Just north of Bert’s old apartment on Topping Avenue the Bronx is cut in two by the Cross Bronx Expressway, the permanent gash that keeps on giving. In the 1970s and 80s, parts of the Bronx were nearly burned to the ground but somehow it lives on. In spite of the arson and deep wounds inflicted by Robert Moses who built the Cross Bronx Expressway and Co-op City, built by the Amagamated Clothing Workers of America, the Bronx somehow rose from the ashes to continue to serve as the home and sometimes land of opportunity to new immigrants and native born New Yorkers.
“The road to hell is paved with good intentions” is the favorite expression of my mother, a child of Brooklyn who has also done her time in the Bronx. How often have I bemoaned the fact that instead of investing in the cities and public transit, unions continue to use their pension funds to fund suburban development and other neighborhood killing projects like Co-op City.
The Cross Bronx Expressway and the flight of 40,000 plus residents to the transit desert of Co-op City was a one-two punch to the Bronx. And who ever heard of building a neighborhood out in the sticks without a subway or commuter rail station? A plan to extend the IRT Pelham Line to Co-op City ran out of money back in the late 1960s and the MTA has been been planning to build a Co-op City Metro-North station since the 1970s. As of October 2018, the agency was blaming Amtrak for holding up plans for new stations at Co-Op City, Morris Park, Parkchester and Hunt’s Point.
Still, the Bronx lives on in its vibrant street life, its architectural heritage, its well-known treasures like the Botanical Gardens and the Bronx Zoo and hidden gems like the pedestrian-only Aqueduct Walk. In the words of many Bronx residents, a falta de pan, buenas son tortas.
The Aqueduct Walk sits on top of the Croton Reservoir aqueduct built to bring clean, soft Catskill water to the city. From West Fordham Road I like to take Aqueduct Walk south to Bronx Community College, the former NYU Uptown campus that crowns the bluffs of University Heights.
Admiring the Bronx Community College campus on a cloudless November day a few days after my visit to the Bronx with Bert, it is hard to recall NYU’s near bankruptcy and sale of the campus to the City University of New York in 1973. Surely there is a New York Times best seller in NYU’s real estate and business blunders including the fire-sale of the Bronx campus which housed its engineering school. It would not be until 2004 when NYU got back into the engineering business with its absorption of Polytechnic University in Brooklyn (MetroTech Center), the school which had acquired NYU’s engineering faculty in 1973. Back then, did it really take a CCNY graduate like Andy Grove to appreciate that someday New York’s Silicon Alley would need engineering talent and a sprawling Bronx campus with room to grow?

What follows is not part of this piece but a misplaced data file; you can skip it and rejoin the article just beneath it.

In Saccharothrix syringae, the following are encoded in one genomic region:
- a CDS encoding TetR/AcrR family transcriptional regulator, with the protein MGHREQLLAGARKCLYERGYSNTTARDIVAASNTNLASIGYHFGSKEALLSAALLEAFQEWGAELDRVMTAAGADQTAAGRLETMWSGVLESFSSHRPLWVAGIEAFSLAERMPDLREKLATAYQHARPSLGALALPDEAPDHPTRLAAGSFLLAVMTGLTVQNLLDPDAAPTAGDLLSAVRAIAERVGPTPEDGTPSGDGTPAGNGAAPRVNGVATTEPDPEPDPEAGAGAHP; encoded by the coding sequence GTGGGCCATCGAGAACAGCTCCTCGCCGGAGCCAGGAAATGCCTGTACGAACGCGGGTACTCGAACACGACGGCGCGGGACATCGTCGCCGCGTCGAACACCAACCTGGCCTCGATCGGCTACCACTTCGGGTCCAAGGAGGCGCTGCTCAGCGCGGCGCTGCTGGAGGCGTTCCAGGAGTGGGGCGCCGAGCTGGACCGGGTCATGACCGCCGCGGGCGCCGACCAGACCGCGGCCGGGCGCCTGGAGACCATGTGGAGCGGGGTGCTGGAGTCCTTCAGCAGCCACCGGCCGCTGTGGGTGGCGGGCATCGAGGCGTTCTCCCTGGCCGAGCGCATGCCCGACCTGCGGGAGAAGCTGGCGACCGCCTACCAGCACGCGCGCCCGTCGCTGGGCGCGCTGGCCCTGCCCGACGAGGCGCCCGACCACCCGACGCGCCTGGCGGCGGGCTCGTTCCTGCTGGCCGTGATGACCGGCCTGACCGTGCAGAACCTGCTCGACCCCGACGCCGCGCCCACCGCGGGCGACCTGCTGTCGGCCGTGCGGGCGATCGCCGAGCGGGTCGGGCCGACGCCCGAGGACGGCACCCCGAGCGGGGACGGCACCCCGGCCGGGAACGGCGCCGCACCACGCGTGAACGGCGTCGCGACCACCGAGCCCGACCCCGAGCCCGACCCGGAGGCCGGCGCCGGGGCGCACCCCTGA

I am a fan of the collection of classical revival and late modernist architecture overlooking the Harlem River and Upper Manhattan once known as NYU Uptown. Of course the school’s mostly white and mostly male Hall of Fame for Great Americans arcade is a dinosaur, but it is also beautiful and captures, in stone, a different era in America.
It has been a Bronx month of sorts for me and my family. Last week, my mother and son ran into Susie Essman on the Upper West Side. My mother has known Susie from well before her famed roles on Curbed and Broad City and in movies and for her standup comedy. Back in the early 1960s, Susie’s father and my father were partners in a medical practice with offices in the Louis Morris Building on the Concourse. Like so many others, the partners eventually left the Bronx for lower Westchester, part of the wave of white flight that plagued New York during the 60s and 70s. That was a long time ago. What draws me back there? Perhaps you can go home again. Whenever I can, I like to walk the nearest bridge to the Bronx and visit a place that has meant so much to me and my family.
As I wrote years ago in a piece about mass transit in Los Angeles, the Bronx to me will always mean “dinner at Schweller’s and Epstein’s (no relation), long-closed Jewish delis on Jerome Avenue underneath the noisy El” near Gun Hill Road and Montefiore Hospital. It always will mean those things to me, but the Bronx also means so much more than lean pastrami. To quote a better writer than me, “Anything can happen now that we’ve slid over this bridge, I thought, anything at all.”
Joel Epstein is a New York-based communications strategist and writer focused on public transit and other urban issues.
Bert Lewis is an artist known for his colorful abstract figure paintings and urban scenes.